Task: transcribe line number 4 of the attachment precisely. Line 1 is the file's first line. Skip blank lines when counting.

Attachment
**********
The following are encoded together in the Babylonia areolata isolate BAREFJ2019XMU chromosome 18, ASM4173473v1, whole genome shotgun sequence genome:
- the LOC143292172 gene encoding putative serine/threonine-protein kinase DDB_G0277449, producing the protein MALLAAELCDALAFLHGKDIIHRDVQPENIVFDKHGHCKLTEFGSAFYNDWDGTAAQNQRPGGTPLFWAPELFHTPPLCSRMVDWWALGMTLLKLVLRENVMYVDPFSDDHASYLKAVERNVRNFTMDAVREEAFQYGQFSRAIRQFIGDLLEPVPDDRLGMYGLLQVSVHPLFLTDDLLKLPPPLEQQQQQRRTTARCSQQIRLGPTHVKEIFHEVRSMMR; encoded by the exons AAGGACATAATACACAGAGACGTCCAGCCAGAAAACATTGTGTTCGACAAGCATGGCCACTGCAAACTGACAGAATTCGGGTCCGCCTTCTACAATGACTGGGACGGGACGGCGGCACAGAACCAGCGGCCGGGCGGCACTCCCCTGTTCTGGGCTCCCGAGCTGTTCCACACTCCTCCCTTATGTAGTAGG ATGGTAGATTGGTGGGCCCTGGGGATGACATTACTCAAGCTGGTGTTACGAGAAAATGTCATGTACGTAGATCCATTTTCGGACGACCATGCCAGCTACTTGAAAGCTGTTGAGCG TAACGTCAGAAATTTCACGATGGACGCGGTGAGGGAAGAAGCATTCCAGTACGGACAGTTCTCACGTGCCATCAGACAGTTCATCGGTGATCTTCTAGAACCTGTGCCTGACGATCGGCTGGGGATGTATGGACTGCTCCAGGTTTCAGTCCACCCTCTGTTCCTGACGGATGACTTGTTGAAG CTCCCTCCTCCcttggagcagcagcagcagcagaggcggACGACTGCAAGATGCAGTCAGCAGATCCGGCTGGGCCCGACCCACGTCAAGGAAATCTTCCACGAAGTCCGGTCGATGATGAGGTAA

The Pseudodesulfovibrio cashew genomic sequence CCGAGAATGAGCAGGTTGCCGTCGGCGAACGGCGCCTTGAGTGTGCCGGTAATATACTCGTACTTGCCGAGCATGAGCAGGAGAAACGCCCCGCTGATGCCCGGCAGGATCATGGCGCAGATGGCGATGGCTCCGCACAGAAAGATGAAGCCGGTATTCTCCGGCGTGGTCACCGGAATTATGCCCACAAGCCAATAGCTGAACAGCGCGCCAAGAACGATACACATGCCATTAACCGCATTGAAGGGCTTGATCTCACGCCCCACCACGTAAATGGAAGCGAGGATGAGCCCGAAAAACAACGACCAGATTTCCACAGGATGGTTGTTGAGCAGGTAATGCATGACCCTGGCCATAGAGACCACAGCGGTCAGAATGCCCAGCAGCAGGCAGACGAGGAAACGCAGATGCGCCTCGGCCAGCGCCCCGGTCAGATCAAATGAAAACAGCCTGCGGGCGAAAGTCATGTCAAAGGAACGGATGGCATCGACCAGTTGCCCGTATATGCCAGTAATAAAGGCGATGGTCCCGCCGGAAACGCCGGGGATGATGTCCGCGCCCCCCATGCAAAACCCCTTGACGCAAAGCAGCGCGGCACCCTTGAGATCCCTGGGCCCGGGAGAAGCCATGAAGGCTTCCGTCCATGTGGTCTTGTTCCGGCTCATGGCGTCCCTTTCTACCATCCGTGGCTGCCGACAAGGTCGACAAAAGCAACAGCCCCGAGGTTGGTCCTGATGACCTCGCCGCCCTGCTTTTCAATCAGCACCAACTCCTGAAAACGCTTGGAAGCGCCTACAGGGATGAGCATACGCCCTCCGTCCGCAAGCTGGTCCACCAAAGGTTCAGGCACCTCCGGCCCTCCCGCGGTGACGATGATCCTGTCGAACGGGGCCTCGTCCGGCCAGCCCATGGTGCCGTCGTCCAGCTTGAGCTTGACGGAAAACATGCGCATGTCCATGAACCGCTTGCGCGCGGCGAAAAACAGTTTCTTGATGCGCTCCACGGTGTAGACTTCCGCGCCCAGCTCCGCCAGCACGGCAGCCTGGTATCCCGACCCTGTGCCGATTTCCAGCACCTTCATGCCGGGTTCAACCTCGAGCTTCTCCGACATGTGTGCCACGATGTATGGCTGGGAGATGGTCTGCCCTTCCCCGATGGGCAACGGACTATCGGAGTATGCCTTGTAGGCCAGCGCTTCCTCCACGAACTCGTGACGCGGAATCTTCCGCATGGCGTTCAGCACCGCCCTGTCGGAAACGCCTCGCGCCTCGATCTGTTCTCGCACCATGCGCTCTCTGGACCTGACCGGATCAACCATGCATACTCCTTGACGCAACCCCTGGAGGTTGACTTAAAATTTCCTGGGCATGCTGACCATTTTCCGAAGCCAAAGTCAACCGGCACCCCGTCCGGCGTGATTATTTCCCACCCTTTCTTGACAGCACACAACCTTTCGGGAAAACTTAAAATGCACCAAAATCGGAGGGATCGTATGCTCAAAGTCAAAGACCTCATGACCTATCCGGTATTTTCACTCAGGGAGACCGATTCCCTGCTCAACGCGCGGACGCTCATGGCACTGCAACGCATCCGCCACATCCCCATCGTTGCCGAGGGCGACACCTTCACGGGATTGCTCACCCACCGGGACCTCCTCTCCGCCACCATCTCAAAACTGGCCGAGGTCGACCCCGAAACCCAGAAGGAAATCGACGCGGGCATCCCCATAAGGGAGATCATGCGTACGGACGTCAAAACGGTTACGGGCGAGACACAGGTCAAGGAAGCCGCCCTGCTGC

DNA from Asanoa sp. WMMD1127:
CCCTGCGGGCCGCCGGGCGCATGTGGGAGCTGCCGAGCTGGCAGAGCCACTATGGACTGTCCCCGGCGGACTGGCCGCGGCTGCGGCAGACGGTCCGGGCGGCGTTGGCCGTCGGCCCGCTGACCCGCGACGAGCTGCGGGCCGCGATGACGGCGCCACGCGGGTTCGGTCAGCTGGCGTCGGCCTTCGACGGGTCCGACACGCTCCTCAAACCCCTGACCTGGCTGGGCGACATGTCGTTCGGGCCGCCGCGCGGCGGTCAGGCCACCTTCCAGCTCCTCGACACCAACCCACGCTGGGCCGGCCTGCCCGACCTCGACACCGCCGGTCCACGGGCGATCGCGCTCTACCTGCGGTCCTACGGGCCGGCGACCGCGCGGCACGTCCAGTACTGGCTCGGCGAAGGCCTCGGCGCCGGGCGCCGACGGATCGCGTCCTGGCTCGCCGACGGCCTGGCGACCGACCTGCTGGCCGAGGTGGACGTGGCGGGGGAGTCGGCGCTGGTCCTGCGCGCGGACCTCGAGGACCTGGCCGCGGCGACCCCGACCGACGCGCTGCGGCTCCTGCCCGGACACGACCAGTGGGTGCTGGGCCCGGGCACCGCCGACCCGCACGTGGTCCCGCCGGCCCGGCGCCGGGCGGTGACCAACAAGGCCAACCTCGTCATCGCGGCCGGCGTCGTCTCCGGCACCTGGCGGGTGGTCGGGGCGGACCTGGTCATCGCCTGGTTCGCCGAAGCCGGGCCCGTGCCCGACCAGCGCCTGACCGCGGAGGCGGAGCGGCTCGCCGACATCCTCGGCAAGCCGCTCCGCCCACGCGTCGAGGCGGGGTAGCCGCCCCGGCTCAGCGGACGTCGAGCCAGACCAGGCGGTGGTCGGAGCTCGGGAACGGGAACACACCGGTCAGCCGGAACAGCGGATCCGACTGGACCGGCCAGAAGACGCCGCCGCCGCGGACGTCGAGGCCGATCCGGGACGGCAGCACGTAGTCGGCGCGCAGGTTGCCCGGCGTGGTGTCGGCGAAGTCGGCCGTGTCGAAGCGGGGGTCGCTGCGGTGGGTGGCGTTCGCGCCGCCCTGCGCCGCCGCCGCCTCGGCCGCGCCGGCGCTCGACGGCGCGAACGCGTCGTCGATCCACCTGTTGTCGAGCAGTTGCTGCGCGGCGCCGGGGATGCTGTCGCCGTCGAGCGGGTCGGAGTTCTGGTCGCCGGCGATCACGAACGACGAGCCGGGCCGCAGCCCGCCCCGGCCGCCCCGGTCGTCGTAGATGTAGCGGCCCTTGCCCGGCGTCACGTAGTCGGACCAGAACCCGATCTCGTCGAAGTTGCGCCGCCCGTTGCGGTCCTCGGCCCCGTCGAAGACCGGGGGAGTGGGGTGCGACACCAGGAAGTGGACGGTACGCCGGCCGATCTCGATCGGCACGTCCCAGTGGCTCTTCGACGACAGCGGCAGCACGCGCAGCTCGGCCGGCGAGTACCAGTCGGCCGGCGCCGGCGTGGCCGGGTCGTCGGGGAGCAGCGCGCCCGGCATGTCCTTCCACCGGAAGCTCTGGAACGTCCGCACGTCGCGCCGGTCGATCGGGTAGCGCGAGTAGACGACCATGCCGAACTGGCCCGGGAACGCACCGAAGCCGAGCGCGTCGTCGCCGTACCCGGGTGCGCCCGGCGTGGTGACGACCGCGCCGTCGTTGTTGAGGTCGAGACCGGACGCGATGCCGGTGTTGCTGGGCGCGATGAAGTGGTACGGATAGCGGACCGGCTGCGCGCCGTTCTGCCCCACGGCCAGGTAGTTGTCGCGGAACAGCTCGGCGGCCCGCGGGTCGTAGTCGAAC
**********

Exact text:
DNA from Asanoa sp. WMMD1127: